"Trollhunter" takes an obvious aesthetic cue from "The Blair Witch Project"; shaky handheld cameras and a faux cinema verite style make the picture seem lower budget than it really is, as well as lending it a sense of authenticity. But where "Blair Witch" exacted thrills from little more than suggestion, "Trollhunter" rolls out its titular fiends in a veritable parade of aplomb. Trolls are encountered quickly and without much hunting at all, tromping through woods and creeks and bearing all to a wide-eyed group of jaded college-age intellectuals. It's as though the trolls are a remnant of what gets lost when we reach a certain age, a reminder of the awesome power of imagination and an open mind. Ovredal never treats the trolls as anything less than magical; even as Hans rattles off their different species and bemoans their pitiful intelligence the trolls' depiction practically demands a belief in that missing magic that birthed them so long ago. They are ancient, yes, but they're creatures like any other in Hans' (and the government's) mind, more capable of being nuisances than wondrous sights to behold. The incompatability of the trolls with the modern world is one of the film's major themes; it's somewhat sad to see Hans so indifferent to the implausability of the creatures he's tasked with hunting down but at the same time it's realistic. You would get tired of trailing giant, smelly monsters for 30 years too. "I'm so sick of this crap," Hans mutters from beneath a makeshift suit of armor as he prepares to attempt drawing a blood sample from a rabid Ringlefinch. It's a beautiful moment because it so fully captures exactly what "Trollhunter" is about-the brutality of modern life grinding down the last true moments of magic floating free in the world.
Social criticism aside, "Trollhunter" is a rollicking piece of filmmaking. Ovredal's direction veers perfectly between documentary drolldom and massive spectacle whenever a troll is on the screen. It's difficult not to feel dwarfed during the final sequences, when the team encounters a giant (200 some feet tall) Jotnar troll roaming the barren windswept mountains of Norway's more forgotten regions. It feels like you're in the presence of something ancient and removed and totally beyond what you know; it seems like the gates of Valhalla can't really be that far off. Perspective is the film's greatest strength, and Ovredal exploits it whenever possible, showcasing the incredible coolness and weirdness of his creatures struggling to survive in a world they no longer belong in. The photography is as gorgeous as you'd expect, capturing the wilds of Norway in lush and subdued tones of green and blue, showing a world removed from total modern assimilation despite its ever-creeping onset. The landscapes feel old, haunted and flooded with myths and magicks. Jesperson is wonderful as Hans, coming off as both tired of his life and sensitive to the fact that trolls are just animals attempting to survive as they always have. Hans takes no joy in exterminating them; it's just a job like any other (or not, depending on how ingrained into modernity you've become.) The students, on the other hand, never really seem to grasp what they've uncovered, taking it all in without any real contemplation. The film moves at a fairly breakneck pace but their reactions still seem vaguely inappropriate, without the right amount of deference to legend or respect for the sights they've born witness to. It would probably be difficult to accept, yes, but the sheer majesty of the Jotnar troll should inspire at least some sort of meekness; even i felt it a little just watching it. If that's part of Ovredal's goal, depicting modern malaise, then he's extraordinarily successful in achieving it.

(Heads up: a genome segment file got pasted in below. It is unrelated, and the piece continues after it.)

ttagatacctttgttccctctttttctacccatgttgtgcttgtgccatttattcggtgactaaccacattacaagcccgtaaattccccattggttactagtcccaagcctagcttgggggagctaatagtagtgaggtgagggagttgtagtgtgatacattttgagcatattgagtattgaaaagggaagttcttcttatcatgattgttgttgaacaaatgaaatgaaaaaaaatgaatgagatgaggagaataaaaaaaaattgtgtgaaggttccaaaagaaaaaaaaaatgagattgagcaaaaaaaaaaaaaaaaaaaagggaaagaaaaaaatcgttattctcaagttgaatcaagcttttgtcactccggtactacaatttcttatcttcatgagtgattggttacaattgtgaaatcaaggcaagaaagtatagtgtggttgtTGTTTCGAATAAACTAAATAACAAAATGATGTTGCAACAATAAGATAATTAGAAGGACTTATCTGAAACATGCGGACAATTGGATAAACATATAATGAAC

As cool as "Trollhunter" is, it's far from perfect. The plotline concerning the government cover-up is pretty thinly drawn, and aside from Hans there aren't very many strong characters other than the assorted trolls. Humorous asides concerning bear poaching and the difficulty of acquiring bear carcasses indigenous to Norway are funny but ultimately detract from the deeper message of the film. Ovredal needs to choose exactly what he wants his film to be-a layered meditation or blockbuster entertainment-because it isn't adept enough to be both. For me the enormity of the message (and the trolls that present it) makes me wish Ovredal had gone a little more serious with the work but hey, these are fairy tales bought to life. Being able to see that life, a potent mixture of mythology and history coming together, is more than worth the price of admission. The question of authenticity is all but done away with the moment the first troll lumbers into view; this is a work of high fantasy for those who haven't forgotten just how engrossing the surreal and the impossible can be. Seriously creative and seriously fun.